“Most people who are really invested in this work have some kind of commitment to changing the paradigm underneath it,” he says. He acknowledges, however, that it may be a long time before we can safely integrate hallucinogens into therapeutic practices.
King points out that psychedelic drugs have long been an accepted part of many of the world’s cultures—and that recent adopters of psychedelic-assisted therapy must take care not to appropriate the strategies and assume they are immediately compatible. “Nonordinary states of consciousness have been integrated into communities in most civilizations other than the dominant civilization of the West for the past two millennia,” King says. “That is not a commentary on whether these drugs will be safe or not safe in some future theoretical situation. We’re a different culture.”
Test and measure
Arguably one of the biggest factors in making psychedelic research more accepted in the United States and elsewhere is the knowledge that psychedelics produce no neurotoxic effects at the doses administered in clinical trials. In fact, neuroscientists are observing that, when taken in a controlled setting, these substances are beneficial to the brain, especially for people who have certain psychiatric disorders. Landmark studies in 2014 and 2016 showed that LSD and psilocybin alleviated existential anxiety in patients with life-threatening illnesses for up to a year after beginning the treatment. Other studies have shown that ketamine may strengthen neurons against the damage from chronic stress by preventing synapses from being flooded with glutamate, an amino acid that, in excess, withers dendrites. And researchers continue to investigate whether psychedelics are useful as anti-inflammatory agents.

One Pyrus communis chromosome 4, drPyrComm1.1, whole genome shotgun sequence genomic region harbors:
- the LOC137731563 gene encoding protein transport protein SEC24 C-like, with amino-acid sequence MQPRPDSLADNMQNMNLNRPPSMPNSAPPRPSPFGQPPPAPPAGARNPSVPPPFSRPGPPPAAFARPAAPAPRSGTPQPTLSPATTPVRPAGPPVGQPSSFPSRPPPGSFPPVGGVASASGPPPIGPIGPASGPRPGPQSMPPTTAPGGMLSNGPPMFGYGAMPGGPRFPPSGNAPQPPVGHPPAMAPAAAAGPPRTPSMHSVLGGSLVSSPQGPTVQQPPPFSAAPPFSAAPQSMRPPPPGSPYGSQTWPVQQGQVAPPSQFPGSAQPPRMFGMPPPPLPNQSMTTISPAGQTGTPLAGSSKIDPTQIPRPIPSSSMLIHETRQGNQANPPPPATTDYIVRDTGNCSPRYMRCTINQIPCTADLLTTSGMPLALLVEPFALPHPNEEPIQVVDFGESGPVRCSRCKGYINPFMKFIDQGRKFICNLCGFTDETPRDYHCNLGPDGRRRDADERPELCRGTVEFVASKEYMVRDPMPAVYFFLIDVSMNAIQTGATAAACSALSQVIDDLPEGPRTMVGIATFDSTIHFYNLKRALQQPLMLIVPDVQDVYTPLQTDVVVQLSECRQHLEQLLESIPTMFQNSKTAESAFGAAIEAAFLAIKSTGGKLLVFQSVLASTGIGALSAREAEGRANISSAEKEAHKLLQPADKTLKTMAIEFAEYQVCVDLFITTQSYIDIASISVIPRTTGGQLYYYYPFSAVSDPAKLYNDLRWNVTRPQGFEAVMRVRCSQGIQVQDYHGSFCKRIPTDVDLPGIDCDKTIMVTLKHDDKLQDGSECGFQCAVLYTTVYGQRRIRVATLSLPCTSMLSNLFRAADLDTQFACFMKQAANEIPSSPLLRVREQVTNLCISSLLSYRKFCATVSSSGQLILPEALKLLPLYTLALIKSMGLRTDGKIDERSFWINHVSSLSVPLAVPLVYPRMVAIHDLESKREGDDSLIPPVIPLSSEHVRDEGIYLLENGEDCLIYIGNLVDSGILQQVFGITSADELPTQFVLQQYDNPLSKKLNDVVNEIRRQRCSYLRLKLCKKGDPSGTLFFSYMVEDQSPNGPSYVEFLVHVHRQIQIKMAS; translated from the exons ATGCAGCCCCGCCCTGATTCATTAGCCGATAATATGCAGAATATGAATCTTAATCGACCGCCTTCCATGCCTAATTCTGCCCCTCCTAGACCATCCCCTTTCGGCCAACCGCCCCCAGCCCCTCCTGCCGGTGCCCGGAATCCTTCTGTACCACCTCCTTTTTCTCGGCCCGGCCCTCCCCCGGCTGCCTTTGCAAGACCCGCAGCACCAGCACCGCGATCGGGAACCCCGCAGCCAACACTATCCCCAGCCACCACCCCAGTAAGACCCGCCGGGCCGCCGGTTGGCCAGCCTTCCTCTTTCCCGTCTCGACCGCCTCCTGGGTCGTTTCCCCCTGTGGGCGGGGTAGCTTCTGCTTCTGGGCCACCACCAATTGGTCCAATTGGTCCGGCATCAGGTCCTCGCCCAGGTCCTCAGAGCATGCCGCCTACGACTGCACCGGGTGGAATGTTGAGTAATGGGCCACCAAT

In general, scientists seem to agree that the primary reason psychedelic drugs trigger nonordinary states of consciousness is that they bind to a particular receptor in the brain, which promotes the release of serotonin, dopamine, oxytocin, and other chemical messengers into synapses. What experts don’t understand is how these temporary experiences produce long-
lasting, positive neural change.
“The deepest neuroscience question here is the basis of that persistence,” Haggarty says. His lab is searching for clues about what happens after a psychedelic agent targets its receptor. If he and his colleagues can trace the resulting domino effect on the brain’s circuitry and figure out which aspects help catalyze the therapeutic response, they could uncover new pharmacological strategies for more effectively targeting or circumventing the receptor altogether. Since psychedelics appear to reawaken the brain’s neuroplastic potential, prompting a “childlike” state of openness and wonder, they are an enticing lens through which to explore more than psychiatric disease.